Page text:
"Are you sure it's here?" Trilaina whispered.
Chaplain nodded, thick brown braid bobbing. "See there and there, the stress fracture lines they tried to hide? And how the stone around it is worn smooth, but this one spot is chiseled? It's been here a while, but it still doesn't fit here."
"Dwarves know their rocks," Gunner said as he watched their back trail. As far as his eyes were concerned, it was still as bright as daylight, even with a sky empty of anything except stars.
"My father was a stonemason," Chaplain said, putting a glare into her voice. Gunner made a small gesture over his shoulder, a duelist conceding a point to an opponent. Trilaina shrugged and ran her hands over the rock, eyes narrowed as if she could see through the stone.
"Even if it is a door—and I'll take your word that it is—there would have to be a knob, or a trigger or something..." Trilaina trailed off and smiled. Her fingers disappeared into a hidden niche, and something clicked softly. "Looks like I found our way in."
"’Bout time," the Lieutenant mumbled. "I'm tired of standing out here in the dark."
"Details, details," the half-elf murmured. "Everybody ready?"
Tendons creaked and knuckles popped. Cold steel whispered out of sheaths and glimmered beneath the moonless sky as the team nodded their assent. Trilaina filled her free hand with a nasty little hawkbill blade and opened the door. Counterweights turned, pulleys groaned, and the hundred-stone weight swung wide.
The assault was precision-perfect, and quiet as a greased whisper. They charged into the blackness, teeth bared, ready to bring permanent silence to the dark places beneath the mountain. Instead they found an empty hallway, the door flanked by dark lanterns and lonely-looking chairs. A deck of cards sat on a scarred tabletop, dog-eared and forlorn. The air tasted stagnant, and cold as second-day stew. They lowered their weapons, and Chaplain pulled the door closed.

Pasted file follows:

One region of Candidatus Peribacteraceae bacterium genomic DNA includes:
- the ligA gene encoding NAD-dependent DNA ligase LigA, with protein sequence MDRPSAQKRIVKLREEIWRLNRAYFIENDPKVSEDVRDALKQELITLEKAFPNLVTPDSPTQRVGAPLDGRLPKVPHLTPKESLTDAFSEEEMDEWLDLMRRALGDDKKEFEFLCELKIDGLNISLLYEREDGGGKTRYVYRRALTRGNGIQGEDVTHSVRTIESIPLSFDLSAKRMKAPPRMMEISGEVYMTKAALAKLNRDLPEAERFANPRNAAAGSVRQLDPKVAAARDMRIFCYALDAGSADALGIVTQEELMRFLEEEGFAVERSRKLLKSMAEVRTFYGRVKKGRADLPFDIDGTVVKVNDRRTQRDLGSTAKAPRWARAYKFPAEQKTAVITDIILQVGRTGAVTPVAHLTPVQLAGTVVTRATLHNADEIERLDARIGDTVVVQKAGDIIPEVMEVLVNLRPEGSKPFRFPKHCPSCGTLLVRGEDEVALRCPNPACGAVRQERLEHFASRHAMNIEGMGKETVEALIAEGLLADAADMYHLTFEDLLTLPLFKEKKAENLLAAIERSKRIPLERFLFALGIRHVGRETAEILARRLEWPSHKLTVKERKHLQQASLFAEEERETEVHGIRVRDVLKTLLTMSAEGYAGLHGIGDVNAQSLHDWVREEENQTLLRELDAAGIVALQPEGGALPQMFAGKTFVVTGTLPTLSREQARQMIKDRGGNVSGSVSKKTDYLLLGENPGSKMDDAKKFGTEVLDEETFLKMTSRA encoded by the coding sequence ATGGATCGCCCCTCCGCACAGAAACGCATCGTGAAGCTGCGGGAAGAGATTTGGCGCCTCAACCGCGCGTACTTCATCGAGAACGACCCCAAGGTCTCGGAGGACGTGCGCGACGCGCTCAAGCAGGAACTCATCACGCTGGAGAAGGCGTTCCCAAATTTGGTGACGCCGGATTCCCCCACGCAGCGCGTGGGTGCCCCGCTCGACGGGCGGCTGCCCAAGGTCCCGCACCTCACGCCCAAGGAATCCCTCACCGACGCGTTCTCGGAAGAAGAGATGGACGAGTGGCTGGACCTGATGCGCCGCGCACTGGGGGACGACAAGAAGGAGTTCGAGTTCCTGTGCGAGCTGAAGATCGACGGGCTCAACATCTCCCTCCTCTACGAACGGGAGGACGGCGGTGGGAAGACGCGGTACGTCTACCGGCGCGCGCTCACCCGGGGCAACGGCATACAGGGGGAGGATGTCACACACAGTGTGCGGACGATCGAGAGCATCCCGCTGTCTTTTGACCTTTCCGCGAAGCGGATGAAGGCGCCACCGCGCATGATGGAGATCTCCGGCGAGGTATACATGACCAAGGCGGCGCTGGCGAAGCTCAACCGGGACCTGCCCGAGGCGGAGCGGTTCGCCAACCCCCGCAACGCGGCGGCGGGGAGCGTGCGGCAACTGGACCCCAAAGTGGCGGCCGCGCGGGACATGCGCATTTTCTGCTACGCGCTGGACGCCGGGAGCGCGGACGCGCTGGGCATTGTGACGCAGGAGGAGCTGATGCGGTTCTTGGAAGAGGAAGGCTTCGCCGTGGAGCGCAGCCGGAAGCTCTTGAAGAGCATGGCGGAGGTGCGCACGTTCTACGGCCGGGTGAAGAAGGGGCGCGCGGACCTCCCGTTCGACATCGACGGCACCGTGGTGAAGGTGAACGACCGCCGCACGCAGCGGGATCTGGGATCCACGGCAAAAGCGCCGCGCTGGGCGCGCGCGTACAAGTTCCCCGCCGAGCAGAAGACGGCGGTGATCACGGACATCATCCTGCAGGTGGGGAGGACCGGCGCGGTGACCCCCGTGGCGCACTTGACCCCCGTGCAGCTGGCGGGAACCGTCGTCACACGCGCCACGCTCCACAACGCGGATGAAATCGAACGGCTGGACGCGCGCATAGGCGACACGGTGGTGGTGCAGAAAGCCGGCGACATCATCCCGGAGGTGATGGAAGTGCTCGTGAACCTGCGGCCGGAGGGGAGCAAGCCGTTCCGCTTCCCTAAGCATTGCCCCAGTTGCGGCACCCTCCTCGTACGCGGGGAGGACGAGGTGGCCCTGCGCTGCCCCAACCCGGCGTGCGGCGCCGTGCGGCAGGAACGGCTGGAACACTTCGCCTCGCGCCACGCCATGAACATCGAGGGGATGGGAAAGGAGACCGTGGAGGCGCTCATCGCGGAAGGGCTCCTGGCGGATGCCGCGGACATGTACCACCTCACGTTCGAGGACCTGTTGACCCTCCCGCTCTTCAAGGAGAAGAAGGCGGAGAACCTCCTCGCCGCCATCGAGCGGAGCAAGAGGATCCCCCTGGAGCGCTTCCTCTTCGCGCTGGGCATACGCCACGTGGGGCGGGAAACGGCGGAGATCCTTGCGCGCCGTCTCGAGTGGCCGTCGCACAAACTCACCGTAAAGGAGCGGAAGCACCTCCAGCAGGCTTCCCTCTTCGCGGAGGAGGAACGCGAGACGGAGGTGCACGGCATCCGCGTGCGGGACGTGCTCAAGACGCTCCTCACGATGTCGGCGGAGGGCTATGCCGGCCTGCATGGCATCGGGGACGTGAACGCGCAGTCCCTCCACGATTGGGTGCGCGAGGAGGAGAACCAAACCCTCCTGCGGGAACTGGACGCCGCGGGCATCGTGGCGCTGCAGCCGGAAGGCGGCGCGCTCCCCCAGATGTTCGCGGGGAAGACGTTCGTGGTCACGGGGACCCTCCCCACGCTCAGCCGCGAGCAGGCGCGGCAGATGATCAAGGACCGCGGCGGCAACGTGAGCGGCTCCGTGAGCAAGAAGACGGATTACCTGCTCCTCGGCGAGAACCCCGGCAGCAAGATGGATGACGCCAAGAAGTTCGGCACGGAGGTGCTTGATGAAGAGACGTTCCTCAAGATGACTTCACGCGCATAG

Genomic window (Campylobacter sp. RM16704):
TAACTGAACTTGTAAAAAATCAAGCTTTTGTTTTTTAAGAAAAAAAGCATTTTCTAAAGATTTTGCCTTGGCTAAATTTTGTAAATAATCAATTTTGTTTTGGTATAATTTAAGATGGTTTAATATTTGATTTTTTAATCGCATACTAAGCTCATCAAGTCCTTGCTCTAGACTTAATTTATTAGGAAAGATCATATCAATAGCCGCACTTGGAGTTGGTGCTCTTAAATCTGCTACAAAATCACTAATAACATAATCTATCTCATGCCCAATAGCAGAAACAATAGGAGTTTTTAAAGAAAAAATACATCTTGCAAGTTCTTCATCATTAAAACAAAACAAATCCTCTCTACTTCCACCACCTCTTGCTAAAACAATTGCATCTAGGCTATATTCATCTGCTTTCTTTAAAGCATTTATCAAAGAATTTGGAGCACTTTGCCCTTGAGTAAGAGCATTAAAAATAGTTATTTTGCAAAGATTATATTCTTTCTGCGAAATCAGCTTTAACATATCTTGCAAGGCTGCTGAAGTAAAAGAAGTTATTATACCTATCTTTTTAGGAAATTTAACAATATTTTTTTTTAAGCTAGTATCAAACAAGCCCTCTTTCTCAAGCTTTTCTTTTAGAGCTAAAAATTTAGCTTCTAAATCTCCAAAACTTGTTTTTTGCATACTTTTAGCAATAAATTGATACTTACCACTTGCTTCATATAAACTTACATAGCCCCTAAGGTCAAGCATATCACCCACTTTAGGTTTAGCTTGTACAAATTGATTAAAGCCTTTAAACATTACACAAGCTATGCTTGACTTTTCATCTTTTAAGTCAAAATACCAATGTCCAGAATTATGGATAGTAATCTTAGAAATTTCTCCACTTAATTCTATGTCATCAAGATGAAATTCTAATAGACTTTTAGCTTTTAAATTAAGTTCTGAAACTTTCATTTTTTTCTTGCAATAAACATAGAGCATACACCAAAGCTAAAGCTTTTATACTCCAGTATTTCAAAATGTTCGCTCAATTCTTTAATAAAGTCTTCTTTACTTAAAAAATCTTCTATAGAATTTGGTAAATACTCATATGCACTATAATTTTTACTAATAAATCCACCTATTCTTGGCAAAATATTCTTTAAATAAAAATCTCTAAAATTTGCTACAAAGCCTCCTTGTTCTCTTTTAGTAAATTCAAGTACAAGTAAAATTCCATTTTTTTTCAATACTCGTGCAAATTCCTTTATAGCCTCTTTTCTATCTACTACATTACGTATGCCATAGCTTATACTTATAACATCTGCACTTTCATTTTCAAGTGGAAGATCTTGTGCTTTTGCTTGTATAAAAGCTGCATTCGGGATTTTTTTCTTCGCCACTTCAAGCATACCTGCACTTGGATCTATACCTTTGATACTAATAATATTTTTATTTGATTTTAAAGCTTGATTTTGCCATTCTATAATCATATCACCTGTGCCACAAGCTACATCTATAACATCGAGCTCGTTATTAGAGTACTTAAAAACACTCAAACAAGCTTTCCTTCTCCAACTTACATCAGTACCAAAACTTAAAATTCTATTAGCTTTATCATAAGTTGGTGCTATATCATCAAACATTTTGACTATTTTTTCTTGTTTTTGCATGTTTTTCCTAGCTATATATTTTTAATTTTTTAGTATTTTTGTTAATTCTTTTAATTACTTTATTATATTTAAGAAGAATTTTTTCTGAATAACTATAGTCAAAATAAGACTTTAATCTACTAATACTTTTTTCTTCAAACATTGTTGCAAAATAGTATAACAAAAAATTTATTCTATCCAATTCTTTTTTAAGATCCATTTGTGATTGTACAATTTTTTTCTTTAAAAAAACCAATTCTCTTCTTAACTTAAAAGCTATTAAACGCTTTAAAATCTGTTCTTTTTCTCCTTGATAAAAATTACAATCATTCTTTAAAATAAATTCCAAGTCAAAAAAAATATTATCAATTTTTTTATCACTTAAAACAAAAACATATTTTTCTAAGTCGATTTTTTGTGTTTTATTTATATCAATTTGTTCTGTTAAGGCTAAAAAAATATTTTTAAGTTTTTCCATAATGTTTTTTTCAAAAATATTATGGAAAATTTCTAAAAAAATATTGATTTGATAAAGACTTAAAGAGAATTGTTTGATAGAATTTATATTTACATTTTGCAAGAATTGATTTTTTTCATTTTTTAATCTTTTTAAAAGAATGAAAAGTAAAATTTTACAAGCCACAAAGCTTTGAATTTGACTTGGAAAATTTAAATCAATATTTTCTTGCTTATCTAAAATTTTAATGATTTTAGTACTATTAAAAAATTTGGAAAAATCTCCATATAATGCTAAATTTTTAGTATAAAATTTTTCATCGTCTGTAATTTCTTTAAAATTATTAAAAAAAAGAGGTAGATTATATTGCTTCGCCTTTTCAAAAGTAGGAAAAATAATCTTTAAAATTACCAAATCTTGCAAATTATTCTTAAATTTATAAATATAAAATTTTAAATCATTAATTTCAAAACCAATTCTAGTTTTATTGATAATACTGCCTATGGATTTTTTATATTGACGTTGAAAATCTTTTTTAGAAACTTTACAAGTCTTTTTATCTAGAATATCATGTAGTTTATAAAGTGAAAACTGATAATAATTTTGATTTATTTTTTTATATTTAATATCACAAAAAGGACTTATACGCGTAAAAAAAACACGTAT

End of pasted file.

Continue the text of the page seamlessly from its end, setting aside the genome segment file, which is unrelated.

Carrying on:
"Where is everyone?" Trilaina asked.
"They're watching the woods for bogeymen," Hook said. He popped a match and lit a lantern. "They're down a patrol, with one man still missing in action, and everyone up there is wondering where we are. Just as I figured. The way out is a secret, and it's one of about a hundred possible approaches. In the dark, most people wouldn't have a shot in hell of finding it."
"Where do we go from here?" Garm asked.
"You and Chaplain reconnoiter," the Lieutenant said, slinging a leather bag down off his back and reaching in to the shoulder. "Eliminate threats if necessary, but bring your mental maps back here. After that, we move on to stage two."
The soldiers nodded, and the darkness swallowed them. Trilaina and Lieutenant Hook donned stolen armor stained with blood and took seats at the table. Trilaina dealt a hand of a game called king is dead. Gunner leaned on the wall and watched the shadows. Denna lay down with her nose on her front paws. She took deep breaths and awaited the approach of strangers. Seconds turned to minutes like slow-burn alchemy, but none of them moved. They knew their work, and waiting was part of it.
On the third hand, with Trilaina dealing bottom deck, footsteps approached. They heard the soft whisper of bare flesh on the stony floor flanked by two sets of boots. Hands wrapped around hilts, and eyes turned to the shadows. A girl with close-cropped hair, strong shoulders, and a shapeless shift wrapped around her body walked out of the darkness, Garm and Chaplain on either side.
"Taking in strays now, are we?" Trilaina asked. Garm held up his right hand. The knuckles gleamed with fresh, red blood.
"There were supposed to be two guards at this post," he said. "They decided no one would come in this door, so they went off to have a bit of fun."